Type the letters LHC into Google, and you’ll get 2 very important hits. One being the Large Hadron Collider and the other being CERN. But why type those letters in the first place unless you’re specifically looking for the Large Hadron Collider? When I ask most of my science pals if they know what LHC stands for, most answer with a flat no, which is kind of devastating considering it is the single handedly most important piece of scientific equipment devised by modern man. So, in that case, here’s a little intro into the Large Hadron Collider.
In a nutshell, The Large Hadron Collider, aka the LHC, is an extremely large scientific instrument that has changed what we know about the universe.
The LHC is scientifically known as a particle accelerator and it essentially collides ‘things’ together, ‘things’ being particles. What the LHC aims to do, in the simplest way possible, is to accelerate sub-atomic particles (particles smaller than a single atom) to 99.999% the speed of light (each particle will race around the LHC ring 11,245 times a second!), and strike them together! The impact of the particles generates an extreme amount of heat (100,000 times hotter than the sun) and even smaller, rarer particles.
One of the most notable experiments in the LHC is the recreation of the Big Bang.
“Physicists use the LHC to recreate the conditions just after the Big Bang, by colliding the two beams head-on at very high energy. Teams of physicists from around the world then analyse the particles created in the collisions using special detectors in a number of experiments dedicated to the LHC.” – CERN
But creating the right conditions for studying the Big Bang is no easy task. As its name might suggest, it is in fact LARGE! In fact, the LHC spans over two European countries, France and Switzerland, and has a total circumference of approximately 27 kilometres (That’s about 54 AFL ovals!). Not only is it large, but it is also buried within the Earth, sitting approximately 175 metres (574 feet) below the ground.
Even though the LHC runs underneath France and Switzerland, the main headquarters are located in Geneva at CERN (French – Conseil Européen pour la Recherche Nucléaire), that is the European Organisation for Nuclear Research. It was built over a 10 year period from 1998 to 2008, and became fully operational after November 2009. The LHC cost an enormous 7.5 billion Euros which is just short of 10 billion Aussie dollars! Aside from being shared geographically between France and Switzerland, CERN has a number of cooperating countries, including Australia, with some Australians (Professor Geoffrey Taylor from the University of Melbourne), even working on the discovery of the Higgs Boson, known commonly as the ‘God’ particle.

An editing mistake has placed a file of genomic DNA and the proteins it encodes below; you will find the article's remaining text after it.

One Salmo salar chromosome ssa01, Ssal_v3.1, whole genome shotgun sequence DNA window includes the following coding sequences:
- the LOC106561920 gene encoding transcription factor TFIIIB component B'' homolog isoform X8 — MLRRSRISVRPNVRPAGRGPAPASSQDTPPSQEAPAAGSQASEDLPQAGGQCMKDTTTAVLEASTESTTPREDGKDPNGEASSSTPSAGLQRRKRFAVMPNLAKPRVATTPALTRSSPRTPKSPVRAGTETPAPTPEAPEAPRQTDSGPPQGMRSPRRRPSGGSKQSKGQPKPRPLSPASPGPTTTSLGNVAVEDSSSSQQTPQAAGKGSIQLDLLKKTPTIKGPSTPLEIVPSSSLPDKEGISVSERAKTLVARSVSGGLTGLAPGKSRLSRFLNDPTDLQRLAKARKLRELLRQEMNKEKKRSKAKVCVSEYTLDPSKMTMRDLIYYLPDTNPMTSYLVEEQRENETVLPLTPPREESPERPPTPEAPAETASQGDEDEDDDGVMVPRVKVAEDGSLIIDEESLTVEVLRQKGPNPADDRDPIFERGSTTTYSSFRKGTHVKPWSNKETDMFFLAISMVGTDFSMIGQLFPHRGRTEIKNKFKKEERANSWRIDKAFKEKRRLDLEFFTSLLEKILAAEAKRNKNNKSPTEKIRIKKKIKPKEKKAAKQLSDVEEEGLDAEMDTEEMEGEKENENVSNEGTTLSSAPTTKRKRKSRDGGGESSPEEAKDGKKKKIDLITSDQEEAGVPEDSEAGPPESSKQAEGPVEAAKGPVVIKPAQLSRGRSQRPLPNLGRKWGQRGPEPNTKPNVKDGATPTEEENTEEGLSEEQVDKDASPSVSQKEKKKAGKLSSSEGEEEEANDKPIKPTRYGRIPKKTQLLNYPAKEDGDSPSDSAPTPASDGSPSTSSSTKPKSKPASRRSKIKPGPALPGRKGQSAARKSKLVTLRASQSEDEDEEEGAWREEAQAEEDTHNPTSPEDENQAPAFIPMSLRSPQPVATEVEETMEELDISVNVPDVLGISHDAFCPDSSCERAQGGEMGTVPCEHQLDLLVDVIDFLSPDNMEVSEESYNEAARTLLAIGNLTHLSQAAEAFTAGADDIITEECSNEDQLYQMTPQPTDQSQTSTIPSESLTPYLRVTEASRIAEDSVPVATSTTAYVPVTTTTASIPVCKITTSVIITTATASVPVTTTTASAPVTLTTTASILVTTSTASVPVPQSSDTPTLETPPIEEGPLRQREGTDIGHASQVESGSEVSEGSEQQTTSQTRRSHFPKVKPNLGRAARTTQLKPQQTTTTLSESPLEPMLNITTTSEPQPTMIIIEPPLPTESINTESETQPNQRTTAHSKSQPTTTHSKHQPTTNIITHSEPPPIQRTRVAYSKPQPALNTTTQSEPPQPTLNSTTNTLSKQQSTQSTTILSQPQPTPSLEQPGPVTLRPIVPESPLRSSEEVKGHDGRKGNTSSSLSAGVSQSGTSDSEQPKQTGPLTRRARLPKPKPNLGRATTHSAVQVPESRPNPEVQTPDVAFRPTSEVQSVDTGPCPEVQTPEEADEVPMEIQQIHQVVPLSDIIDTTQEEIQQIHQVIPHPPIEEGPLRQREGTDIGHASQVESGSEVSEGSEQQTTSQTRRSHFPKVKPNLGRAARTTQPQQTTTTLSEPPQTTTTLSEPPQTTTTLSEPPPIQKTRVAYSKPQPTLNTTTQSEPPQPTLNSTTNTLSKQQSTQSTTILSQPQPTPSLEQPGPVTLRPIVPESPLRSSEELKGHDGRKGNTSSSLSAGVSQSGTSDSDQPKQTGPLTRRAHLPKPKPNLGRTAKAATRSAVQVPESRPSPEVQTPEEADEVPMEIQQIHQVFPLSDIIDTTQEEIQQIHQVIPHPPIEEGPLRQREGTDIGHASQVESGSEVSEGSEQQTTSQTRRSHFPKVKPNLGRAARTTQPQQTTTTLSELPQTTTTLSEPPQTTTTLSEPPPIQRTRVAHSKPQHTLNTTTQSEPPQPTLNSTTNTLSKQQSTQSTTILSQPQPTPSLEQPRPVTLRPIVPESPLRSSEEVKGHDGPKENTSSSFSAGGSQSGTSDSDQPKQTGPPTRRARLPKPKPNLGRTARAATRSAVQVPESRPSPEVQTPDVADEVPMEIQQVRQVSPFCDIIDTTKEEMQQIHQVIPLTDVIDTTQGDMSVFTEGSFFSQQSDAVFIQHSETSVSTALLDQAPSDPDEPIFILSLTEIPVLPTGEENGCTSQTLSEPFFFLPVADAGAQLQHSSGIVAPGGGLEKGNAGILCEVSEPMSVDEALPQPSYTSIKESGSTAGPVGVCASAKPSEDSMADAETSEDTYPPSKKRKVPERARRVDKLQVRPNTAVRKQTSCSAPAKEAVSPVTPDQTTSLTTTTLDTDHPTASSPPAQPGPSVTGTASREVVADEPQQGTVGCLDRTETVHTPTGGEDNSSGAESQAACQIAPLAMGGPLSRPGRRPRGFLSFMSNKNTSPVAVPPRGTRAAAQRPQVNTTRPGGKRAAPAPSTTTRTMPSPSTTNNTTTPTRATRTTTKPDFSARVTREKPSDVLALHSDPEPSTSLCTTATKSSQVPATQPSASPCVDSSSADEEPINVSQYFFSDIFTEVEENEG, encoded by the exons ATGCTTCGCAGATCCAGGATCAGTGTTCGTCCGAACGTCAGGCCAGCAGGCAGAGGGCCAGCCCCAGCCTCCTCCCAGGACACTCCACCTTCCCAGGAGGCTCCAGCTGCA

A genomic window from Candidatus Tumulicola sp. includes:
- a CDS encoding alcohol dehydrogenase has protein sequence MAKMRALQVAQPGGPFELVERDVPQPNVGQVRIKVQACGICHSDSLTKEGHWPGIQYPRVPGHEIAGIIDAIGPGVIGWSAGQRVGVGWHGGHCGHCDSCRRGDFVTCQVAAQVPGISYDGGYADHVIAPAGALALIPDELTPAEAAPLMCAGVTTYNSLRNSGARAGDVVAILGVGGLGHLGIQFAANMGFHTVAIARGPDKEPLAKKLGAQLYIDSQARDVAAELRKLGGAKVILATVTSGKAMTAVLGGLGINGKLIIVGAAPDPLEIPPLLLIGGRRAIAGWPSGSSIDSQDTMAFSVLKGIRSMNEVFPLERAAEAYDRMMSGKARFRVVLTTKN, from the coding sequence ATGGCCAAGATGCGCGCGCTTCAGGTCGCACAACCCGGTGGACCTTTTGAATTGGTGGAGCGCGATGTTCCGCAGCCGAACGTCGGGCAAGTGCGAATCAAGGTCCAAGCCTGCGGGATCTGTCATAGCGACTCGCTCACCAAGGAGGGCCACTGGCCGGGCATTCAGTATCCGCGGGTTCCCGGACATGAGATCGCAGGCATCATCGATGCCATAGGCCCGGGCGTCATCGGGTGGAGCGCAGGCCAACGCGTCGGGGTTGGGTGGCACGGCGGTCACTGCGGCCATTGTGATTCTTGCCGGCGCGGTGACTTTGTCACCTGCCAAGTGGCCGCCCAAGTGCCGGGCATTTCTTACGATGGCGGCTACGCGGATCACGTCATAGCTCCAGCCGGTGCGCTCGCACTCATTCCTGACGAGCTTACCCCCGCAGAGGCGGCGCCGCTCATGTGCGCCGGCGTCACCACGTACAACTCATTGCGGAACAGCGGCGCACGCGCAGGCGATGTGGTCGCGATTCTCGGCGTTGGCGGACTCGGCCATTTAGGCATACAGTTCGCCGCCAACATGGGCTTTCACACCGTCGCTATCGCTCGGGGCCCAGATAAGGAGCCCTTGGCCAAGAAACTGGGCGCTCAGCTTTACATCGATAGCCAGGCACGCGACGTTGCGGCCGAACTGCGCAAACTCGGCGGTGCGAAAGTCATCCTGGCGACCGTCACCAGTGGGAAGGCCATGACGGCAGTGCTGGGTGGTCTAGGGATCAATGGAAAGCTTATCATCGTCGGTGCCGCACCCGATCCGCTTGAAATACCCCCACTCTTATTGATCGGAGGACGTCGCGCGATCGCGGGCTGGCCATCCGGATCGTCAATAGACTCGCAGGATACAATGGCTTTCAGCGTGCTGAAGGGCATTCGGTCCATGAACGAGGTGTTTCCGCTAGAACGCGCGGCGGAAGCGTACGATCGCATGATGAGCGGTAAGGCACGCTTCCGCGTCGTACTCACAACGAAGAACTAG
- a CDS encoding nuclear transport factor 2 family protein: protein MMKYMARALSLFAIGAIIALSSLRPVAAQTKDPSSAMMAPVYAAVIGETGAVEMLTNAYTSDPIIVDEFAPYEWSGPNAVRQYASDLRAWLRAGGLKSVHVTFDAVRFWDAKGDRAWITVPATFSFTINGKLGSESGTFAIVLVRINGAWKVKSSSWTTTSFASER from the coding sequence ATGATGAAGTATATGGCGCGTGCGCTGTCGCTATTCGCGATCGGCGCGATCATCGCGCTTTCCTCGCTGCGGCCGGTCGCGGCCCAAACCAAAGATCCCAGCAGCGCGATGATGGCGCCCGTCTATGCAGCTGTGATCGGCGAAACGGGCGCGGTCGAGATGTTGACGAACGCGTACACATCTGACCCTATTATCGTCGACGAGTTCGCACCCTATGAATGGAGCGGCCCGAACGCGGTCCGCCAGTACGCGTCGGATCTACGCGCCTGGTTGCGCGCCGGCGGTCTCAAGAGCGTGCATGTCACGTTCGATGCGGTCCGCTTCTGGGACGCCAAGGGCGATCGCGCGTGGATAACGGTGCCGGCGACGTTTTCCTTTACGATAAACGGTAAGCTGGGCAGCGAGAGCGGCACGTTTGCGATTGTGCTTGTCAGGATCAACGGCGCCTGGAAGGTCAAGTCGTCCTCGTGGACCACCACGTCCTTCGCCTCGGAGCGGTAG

So what will the LHC tell us?
Most of physics describing the macroscopic world was theorised by Sir Isaac Newton in the 17th and 18th centuries. However today, physicists are more focused on the physics governing the microscopic world, which is what the study of quantum mechanics aims to find. The LHC has already been attributed to discovering:
- The bottomonium state
- Higgs Boson
- Created a high energy particle gun
- Observing the decay of very rare and super tiny particles called Bs mesons
At the moment, the LHC is taking a much needed break while being upgraded to be able to deliver almost double the amount of energy to the particles. More energy should reveal new particles, possibly the elusive dark matter, attributed to the expansion of the universe.
So that’s the LHC, and if you’re ever in Geneva, stop by CERN and have a look for yourself. There are a few museums which are open to the public. Just take Tram line 14 from Geneva CDB.